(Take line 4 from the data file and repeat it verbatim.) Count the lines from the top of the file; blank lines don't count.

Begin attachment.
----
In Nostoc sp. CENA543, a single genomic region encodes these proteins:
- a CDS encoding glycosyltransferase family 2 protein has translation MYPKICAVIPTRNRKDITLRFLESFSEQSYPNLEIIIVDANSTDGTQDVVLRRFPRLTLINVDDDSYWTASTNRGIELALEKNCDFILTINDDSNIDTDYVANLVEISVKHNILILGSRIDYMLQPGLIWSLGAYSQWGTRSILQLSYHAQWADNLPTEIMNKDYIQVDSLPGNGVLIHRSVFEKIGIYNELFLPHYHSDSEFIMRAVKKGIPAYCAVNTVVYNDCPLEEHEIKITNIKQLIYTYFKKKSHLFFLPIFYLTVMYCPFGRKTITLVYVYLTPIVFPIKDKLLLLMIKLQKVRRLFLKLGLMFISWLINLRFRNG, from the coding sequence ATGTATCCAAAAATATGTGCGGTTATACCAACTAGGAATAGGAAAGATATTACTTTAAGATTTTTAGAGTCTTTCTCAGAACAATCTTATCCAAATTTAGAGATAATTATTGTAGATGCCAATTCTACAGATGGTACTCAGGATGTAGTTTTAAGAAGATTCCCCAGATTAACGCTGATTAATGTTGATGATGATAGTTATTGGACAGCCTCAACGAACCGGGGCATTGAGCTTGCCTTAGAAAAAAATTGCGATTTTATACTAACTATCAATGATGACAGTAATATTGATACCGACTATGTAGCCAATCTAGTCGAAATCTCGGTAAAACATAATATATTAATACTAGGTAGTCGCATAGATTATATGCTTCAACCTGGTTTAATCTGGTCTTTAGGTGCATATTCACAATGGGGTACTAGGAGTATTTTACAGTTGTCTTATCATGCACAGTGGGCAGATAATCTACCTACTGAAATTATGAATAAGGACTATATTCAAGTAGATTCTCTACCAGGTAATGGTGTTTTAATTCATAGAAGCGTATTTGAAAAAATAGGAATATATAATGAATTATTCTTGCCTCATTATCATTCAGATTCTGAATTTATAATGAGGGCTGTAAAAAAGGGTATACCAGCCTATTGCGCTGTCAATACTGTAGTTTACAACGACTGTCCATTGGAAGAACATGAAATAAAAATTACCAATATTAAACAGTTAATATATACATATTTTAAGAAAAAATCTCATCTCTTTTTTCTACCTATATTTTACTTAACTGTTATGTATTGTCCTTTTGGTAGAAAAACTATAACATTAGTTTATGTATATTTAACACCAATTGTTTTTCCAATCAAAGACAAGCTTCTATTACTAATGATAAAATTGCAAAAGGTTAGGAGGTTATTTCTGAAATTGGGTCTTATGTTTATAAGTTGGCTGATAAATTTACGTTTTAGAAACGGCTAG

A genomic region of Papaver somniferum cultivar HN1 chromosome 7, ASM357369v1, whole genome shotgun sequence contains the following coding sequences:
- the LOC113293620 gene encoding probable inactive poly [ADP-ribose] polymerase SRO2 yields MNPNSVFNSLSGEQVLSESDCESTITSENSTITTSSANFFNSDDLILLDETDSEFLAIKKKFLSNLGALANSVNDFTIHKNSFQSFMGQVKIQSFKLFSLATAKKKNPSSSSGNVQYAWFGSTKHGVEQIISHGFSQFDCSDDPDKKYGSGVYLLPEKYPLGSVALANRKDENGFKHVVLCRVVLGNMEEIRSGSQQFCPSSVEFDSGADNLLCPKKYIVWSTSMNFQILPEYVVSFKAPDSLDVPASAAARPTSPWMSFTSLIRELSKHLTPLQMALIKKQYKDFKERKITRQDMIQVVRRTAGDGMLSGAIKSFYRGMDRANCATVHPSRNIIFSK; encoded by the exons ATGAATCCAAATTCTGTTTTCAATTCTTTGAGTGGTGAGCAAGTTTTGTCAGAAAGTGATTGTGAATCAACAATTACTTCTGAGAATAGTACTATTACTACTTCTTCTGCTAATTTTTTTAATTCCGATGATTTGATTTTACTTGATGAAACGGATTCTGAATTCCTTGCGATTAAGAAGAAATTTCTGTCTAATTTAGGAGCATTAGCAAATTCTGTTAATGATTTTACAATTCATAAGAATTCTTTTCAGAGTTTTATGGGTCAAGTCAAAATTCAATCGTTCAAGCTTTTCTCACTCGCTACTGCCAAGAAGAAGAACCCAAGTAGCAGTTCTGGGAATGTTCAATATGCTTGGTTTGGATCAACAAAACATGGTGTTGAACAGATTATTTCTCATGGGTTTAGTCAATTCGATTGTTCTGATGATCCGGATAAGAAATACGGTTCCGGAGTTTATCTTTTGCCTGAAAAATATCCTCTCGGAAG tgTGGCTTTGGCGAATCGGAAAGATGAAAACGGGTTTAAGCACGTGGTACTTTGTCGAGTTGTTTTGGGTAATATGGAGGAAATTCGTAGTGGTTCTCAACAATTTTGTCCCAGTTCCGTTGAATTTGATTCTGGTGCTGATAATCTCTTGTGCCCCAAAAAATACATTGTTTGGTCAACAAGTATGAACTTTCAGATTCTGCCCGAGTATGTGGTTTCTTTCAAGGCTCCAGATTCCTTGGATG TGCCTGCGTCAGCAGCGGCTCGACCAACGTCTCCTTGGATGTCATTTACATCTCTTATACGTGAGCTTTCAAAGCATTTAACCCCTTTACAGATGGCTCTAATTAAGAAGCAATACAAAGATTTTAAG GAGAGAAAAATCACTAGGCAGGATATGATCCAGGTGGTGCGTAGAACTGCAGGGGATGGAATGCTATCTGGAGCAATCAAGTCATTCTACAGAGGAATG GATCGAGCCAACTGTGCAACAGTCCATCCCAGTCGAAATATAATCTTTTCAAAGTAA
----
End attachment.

- the LOC113293620 gene encoding probable inactive poly [ADP-ribose] polymerase SRO2 yields MNPNSVFNSLSGEQVLSESDCESTITSENSTITTSSANFFNSDDLILLDETDSEFLAIKKKFLSNLGALANSVNDFTIHKNSFQSFMGQVKIQSFKLFSLATAKKKNPSSSSGNVQYAWFGSTKHGVEQIISHGFSQFDCSDDPDKKYGSGVYLLPEKYPLGSVALANRKDENGFKHVVLCRVVLGNMEEIRSGSQQFCPSSVEFDSGADNLLCPKKYIVWSTSMNFQILPEYVVSFKAPDSLDVPASAAARPTSPWMSFTSLIRELSKHLTPLQMALIKKQYKDFKERKITRQDMIQVVRRTAGDGMLSGAIKSFYRGMDRANCATVHPSRNIIFSK; encoded by the exons ATGAATCCAAATTCTGTTTTCAATTCTTTGAGTGGTGAGCAAGTTTTGTCAGAAAGTGATTGTGAATCAACAATTACTTCTGAGAATAGTACTATTACTACTTCTTCTGCTAATTTTTTTAATTCCGATGATTTGATTTTACTTGATGAAACGGATTCTGAATTCCTTGCGATTAAGAAGAAATTTCTGTCTAATTTAGGAGCATTAGCAAATTCTGTTAATGATTTTACAATTCATAAGAATTCTTTTCAGAGTTTTATGGGTCAAGTCAAAATTCAATCGTTCAAGCTTTTCTCACTCGCTACTGCCAAGAAGAAGAACCCAAGTAGCAGTTCTGGGAATGTTCAATATGCTTGGTTTGGATCAACAAAACATGGTGTTGAACAGATTATTTCTCATGGGTTTAGTCAATTCGATTGTTCTGATGATCCGGATAAGAAATACGGTTCCGGAGTTTATCTTTTGCCTGAAAAATATCCTCTCGGAAG tgTGGCTTTGGCGAATCGGAAAGATGAAAACGGGTTTAAGCACGTGGTACTTTGTCGAGTTGTTTTGGGTAATATGGAGGAAATTCGTAGTGGTTCTCAACAATTTTGTCCCAGTTCCGTTGAATTTGATTCTGGTGCTGATAATCTCTTGTGCCCCAAAAAATACATTGTTTGGTCAACAAGTATGAACTTTCAGATTCTGCCCGAGTATGTGGTTTCTTTCAAGGCTCCAGATTCCTTGGATG TGCCTGCGTCAGCAGCGGCTCGACCAACGTCTCCTTGGATGTCATTTACATCTCTTATACGTGAGCTTTCAAAGCATTTAACCCCTTTACAGATGGCTCTAATTAAGAAGCAATACAAAGATTTTAAG GAGAGAAAAATCACTAGGCAGGATATGATCCAGGTGGTGCGTAGAACTGCAGGGGATGGAATGCTATCTGGAGCAATCAAGTCATTCTACAGAGGAATG GATCGAGCCAACTGTGCAACAGTCCATCCCAGTCGAAATATAATCTTTTCAAAGTAA